JEFFERSON-Sweeping changes to state gun laws that went into effect last week will alter the pistol purchase process.
That’s according to Ashe County Sheriff James, who called portions of HB 562, signed into law in August by Gov. Pat McCrory, a “double-edged sword.”
Co-sponsored by Rep. Jonathan Jordan, the National Rifle Association-backed bill requires all Sheriffs statewide to use a uniform pistol purchase permit certificate created by the North Carolina State Bureau of Investigation beginning Dec. 1, 2015.
The law also modifies the criteria a sheriff can consider when evaluating a pistol purchase permit applicant’s history. For all permits issued on or after Dec. 1, sheriffs can only consider an applicant’s conduct and criminal history for the five year period immediately preceding the date of the application.
“I don’t know exactly how I feel about this just yet,” Ashe County Sheriff James Williams said. “If somebody has been a good character for the past five years, I can issue the permit. Even if we knew this individual was a problem, let’s say constant fighting with their friends or neighbors, but all that happened more than five years ago, then we can’t consider those factors when issuing the pistol purchase permit. On the other hand, everybody makes mistakes, and if they’ve been fine for five years, it’s probably ok to give them a chance.”
But Williams said other portions of the new law expand the amount of information he has access to when issuing purchase permits. Applicants must include a signed release that authorizes and requires any entity that has court orders concerning the mental health or capacity of the applicant to be disclosed to the sheriff.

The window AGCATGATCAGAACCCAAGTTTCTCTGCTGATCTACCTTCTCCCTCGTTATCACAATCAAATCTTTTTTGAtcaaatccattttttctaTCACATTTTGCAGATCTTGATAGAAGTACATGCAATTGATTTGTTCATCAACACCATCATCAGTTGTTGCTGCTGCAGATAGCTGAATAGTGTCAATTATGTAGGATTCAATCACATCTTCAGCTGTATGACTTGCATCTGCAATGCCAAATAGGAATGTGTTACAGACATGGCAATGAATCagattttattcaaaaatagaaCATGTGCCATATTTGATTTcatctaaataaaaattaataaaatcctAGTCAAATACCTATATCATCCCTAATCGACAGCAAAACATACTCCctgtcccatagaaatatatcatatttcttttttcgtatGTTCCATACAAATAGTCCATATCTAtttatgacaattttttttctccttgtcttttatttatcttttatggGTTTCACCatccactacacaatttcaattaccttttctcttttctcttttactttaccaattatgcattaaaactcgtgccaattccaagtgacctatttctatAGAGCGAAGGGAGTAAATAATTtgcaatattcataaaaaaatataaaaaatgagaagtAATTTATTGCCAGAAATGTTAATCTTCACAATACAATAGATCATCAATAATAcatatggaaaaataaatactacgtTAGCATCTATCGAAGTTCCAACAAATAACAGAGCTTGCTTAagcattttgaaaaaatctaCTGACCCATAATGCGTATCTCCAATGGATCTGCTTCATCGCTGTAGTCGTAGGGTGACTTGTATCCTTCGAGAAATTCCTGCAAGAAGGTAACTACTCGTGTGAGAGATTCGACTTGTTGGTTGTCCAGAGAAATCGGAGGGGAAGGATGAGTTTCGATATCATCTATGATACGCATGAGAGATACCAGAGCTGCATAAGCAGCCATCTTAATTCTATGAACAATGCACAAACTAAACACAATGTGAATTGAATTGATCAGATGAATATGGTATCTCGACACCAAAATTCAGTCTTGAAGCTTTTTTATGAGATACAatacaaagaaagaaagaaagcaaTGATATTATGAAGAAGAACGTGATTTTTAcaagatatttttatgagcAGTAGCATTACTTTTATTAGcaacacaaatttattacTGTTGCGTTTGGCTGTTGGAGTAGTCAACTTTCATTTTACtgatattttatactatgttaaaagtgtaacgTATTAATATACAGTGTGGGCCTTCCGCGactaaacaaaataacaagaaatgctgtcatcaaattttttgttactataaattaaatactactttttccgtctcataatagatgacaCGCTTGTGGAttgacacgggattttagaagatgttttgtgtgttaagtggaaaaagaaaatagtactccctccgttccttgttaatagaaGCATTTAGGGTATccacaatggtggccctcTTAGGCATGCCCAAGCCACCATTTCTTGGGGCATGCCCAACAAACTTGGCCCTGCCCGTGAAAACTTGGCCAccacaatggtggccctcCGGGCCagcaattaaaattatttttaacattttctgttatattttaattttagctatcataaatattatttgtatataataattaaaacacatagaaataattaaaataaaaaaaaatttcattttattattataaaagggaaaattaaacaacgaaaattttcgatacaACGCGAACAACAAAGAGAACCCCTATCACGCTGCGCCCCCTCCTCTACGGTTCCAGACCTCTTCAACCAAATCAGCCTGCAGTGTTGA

“That would authorize (Ashe County Clerk of Superior Court) Pam Barlow to look at an applicant’s records to see if the courts have made any judgment about their mental capacity,” Williams said. “That’s not saying Barlow would be able to dive into the specifics of what a particular person’s problem may be, but they have to inform me if the courts have ordered a mental health evaluation, for instance.”
That records check, however, will add an additional $25 cost to the pistol permit process, Williams said.
“I would think that change alone might result in more permit denials,” Williams said. “If some kind of mental health check was ordered for somebody, we’re going to have a better chance at finding that out now, and that’s a good thing.”
HB562 also requires:
•A jurisdiction’s chief law enforcement officer to certify the transfer or making of a firearm in a timely manner.
•Clarifies the exemption for keeping a firearm in a vehicle by a person with a valid Concealed Handgun Permit while the vehicle is on the property of a public school.
•Establishes an affirmative defense for an individual in certain situations where he or she uses a firearm on prohibited school property “in response to a threatening situation in which deadly force was justified…”
•Improves the existing Range Protection Law, which would help to protect established shooting ranges from new local ordinances designed to shut them down.
•Lowers the penalty for carrying a firearm with a valid Concealed Handgun Permit on posted property from a misdemeanor to an infraction, among other changes.
If you have additional questions, please contact Missy Bowlin at the Ashe County Sheriff’s Office at 336-846-5632.
Reach Adam Orr at 336-489-3058 or Twitter.com/AdamROrr.